BISMARCK, N.D. - When President Trump took office, he promised to roll back regulations for the agriculture and energy sectors.
He did that this past Friday as a section of the $1.3 trillion Omnibus Spending Package eliminated the animal waste emission reporting rule.
In December of 2008 the EPA published a rule that exempted most farmers from reporting animal emissions.
That rule was later challenged in court by activist groups claiming animal waste emission were polluting the air.
The activists won the court battle and emission reporting was required again until this past Friday when the bill was signed into law.
I spoke with a local rancher who told me he's happy this provision was exempted.
The new legislative correction helps farmers continue to ranch the way they know how.
"Most ranches it affects in a good way because it's just another regulation you have to deal with that's really kind of a foolish regulation in my way of thinking. How do you measure it, what's it good for," said Greg Maier, Oliver County rancher.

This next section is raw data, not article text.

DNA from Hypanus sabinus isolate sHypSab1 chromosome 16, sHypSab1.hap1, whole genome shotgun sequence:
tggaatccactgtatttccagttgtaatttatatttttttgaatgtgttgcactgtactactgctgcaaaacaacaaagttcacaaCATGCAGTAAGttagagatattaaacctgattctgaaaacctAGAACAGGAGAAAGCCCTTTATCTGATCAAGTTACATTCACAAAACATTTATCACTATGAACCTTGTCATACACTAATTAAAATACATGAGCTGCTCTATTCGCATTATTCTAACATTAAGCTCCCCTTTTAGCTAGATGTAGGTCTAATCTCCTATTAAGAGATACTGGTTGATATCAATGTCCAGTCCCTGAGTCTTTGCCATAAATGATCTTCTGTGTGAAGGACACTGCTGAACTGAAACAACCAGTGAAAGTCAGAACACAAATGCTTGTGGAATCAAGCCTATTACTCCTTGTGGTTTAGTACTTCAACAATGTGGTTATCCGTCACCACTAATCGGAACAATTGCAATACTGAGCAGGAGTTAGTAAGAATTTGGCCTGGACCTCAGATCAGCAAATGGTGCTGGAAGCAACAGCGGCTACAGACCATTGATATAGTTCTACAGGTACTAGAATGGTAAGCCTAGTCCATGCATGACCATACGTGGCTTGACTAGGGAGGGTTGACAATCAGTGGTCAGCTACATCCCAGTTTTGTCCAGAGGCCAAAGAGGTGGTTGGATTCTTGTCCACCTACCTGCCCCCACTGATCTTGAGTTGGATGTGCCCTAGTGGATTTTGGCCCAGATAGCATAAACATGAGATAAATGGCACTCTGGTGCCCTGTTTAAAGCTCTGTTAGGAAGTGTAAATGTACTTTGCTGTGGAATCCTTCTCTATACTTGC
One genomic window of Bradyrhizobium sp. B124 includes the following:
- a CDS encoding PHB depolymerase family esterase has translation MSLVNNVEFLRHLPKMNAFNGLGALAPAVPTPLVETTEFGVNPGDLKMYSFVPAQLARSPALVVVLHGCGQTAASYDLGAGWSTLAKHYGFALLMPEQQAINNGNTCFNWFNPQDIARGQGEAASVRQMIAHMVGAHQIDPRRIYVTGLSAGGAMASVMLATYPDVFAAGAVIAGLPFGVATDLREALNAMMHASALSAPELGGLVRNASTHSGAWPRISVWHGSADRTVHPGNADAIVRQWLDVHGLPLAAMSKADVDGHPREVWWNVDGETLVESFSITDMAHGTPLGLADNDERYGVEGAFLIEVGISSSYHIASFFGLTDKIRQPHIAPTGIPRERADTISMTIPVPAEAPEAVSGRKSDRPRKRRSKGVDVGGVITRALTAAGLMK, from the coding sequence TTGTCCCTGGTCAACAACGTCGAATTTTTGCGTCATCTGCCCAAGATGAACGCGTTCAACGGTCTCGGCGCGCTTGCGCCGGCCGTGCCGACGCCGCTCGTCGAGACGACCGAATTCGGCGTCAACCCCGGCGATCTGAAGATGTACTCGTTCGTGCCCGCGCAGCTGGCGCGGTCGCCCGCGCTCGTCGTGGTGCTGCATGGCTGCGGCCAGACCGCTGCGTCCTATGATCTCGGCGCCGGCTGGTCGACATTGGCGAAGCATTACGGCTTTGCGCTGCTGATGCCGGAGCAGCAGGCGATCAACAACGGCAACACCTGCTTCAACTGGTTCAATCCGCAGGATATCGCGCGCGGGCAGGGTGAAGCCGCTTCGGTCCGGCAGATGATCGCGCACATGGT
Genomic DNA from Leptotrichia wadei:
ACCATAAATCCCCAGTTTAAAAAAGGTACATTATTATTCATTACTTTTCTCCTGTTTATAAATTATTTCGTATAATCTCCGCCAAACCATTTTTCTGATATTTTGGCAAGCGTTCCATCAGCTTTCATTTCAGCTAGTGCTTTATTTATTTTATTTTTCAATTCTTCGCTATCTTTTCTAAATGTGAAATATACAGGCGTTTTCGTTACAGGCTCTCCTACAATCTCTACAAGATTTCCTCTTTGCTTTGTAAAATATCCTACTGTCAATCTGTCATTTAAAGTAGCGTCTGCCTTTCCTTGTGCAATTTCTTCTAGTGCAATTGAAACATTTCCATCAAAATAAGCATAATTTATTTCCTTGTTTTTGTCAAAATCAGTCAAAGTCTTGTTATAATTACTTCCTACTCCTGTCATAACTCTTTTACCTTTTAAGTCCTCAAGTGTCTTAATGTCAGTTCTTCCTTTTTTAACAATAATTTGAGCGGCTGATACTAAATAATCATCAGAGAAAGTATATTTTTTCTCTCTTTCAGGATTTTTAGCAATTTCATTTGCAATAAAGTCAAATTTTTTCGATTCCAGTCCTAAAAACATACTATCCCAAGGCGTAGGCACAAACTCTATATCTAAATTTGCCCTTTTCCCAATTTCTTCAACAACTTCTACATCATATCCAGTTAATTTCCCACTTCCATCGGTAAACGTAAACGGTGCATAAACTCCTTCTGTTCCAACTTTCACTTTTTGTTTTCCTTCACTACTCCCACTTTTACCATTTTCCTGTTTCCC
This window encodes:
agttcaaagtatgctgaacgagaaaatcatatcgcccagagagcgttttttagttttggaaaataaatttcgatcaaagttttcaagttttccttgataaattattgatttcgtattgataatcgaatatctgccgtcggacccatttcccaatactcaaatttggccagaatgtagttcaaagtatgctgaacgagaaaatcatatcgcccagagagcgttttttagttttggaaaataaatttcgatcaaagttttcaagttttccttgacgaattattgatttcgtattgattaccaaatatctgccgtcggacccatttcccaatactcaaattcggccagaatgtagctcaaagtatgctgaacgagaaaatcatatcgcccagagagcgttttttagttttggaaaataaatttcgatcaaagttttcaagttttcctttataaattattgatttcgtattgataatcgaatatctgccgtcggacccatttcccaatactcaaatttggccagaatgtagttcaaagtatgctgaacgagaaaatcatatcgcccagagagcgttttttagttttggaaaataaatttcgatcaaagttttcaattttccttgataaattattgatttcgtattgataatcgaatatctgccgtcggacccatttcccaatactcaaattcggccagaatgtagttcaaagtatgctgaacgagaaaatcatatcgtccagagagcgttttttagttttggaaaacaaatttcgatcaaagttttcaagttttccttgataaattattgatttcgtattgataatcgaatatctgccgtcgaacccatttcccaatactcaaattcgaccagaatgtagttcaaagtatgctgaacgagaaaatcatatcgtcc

Livestock producers say the exemption now puts less of a burden on them.
"It removes a lot of unnecessary paper work and it's just burns some regulations that aren't applicable," said State Agriculture Commissioner Doug Goehring.
Julie Ellingson with the Stockman's Association says the exemption not only helps farmers and ranchers, it also helps with our National Security.
"This would of imposed an incredible work burden on the Coast Guard, which actually is the recipient of those reports. So now they can focus on what the circulatory reporting was intended for and do a better job on responding to actual natural disasters or in preparation for those," said Ellingson.
Ellingson says there would have been 100,000 extra reports that the coast guard would have had to go through if this legislative correction hadn't gone through.
Goehring, Ellingson and Maier say there were a lot of unanswered questions on how to report animal waste emissions, so they're happy they now don't have to.